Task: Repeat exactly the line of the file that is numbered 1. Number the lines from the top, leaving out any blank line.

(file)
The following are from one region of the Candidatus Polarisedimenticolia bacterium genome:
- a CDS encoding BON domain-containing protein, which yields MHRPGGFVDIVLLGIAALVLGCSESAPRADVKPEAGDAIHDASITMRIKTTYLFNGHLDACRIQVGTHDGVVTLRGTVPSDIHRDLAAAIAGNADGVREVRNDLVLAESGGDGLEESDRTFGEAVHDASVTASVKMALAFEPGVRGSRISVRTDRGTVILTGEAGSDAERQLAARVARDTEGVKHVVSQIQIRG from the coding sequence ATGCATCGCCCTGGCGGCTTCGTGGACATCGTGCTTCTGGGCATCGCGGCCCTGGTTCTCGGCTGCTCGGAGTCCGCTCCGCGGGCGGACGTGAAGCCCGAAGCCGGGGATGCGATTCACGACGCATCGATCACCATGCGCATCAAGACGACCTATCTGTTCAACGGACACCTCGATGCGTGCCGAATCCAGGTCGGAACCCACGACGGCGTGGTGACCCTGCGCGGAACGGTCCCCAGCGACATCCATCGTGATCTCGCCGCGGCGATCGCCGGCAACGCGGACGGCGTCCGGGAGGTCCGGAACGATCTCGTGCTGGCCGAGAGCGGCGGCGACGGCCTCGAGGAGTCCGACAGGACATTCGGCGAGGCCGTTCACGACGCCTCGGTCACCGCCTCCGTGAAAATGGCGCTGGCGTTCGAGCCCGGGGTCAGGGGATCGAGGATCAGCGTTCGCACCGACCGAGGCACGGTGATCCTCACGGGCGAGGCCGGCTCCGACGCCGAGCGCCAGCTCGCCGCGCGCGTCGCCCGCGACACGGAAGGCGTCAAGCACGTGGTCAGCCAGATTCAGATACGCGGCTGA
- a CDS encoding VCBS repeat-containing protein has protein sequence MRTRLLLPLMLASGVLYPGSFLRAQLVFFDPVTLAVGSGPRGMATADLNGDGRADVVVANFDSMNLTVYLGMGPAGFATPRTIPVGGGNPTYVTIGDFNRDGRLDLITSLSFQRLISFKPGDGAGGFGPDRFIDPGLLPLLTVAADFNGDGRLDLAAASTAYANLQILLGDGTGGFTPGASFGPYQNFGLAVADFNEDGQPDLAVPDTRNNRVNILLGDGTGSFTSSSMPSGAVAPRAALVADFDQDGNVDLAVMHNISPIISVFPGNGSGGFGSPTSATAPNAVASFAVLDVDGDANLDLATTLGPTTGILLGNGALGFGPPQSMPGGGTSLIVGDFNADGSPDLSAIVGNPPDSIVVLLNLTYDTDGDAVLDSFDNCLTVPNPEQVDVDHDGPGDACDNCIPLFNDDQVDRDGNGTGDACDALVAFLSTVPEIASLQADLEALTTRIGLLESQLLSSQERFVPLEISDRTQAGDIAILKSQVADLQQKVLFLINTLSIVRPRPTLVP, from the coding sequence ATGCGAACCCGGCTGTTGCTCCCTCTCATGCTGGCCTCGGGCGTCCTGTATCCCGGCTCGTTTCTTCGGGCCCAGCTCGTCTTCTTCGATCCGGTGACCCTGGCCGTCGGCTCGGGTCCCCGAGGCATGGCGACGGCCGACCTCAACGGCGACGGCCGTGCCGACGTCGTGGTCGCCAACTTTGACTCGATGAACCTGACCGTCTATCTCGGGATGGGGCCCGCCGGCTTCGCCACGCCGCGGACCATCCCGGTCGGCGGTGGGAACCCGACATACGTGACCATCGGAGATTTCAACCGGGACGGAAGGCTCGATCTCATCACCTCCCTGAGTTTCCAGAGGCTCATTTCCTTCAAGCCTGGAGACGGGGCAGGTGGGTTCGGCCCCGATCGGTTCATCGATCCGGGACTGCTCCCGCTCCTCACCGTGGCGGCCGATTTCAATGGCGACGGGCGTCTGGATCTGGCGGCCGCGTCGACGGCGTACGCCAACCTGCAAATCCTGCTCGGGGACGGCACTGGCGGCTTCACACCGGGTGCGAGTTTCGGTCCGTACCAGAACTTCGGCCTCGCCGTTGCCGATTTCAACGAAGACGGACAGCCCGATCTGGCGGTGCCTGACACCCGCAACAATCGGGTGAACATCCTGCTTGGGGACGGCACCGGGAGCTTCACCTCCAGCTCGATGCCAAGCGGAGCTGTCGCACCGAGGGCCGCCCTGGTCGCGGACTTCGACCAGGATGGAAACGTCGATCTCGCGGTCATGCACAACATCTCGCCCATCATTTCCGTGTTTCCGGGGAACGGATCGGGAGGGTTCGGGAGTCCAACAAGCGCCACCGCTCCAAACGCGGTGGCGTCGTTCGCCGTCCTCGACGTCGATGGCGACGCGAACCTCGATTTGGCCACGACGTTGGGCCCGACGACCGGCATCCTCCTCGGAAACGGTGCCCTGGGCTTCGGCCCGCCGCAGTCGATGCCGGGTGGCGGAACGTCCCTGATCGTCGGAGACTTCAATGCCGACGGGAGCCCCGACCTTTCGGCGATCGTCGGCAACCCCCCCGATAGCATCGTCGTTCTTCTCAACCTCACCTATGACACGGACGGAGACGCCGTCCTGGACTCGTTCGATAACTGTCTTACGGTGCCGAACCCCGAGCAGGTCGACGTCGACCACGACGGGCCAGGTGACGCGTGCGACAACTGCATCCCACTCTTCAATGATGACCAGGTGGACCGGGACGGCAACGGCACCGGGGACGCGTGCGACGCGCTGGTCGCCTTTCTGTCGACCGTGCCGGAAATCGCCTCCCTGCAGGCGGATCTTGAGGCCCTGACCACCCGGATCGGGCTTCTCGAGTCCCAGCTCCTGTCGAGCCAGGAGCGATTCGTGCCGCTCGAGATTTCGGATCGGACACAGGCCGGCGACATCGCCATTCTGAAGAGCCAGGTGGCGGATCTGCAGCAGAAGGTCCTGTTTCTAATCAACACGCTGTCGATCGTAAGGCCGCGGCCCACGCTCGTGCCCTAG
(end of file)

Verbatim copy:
The following are from one region of the Candidatus Polarisedimenticolia bacterium genome: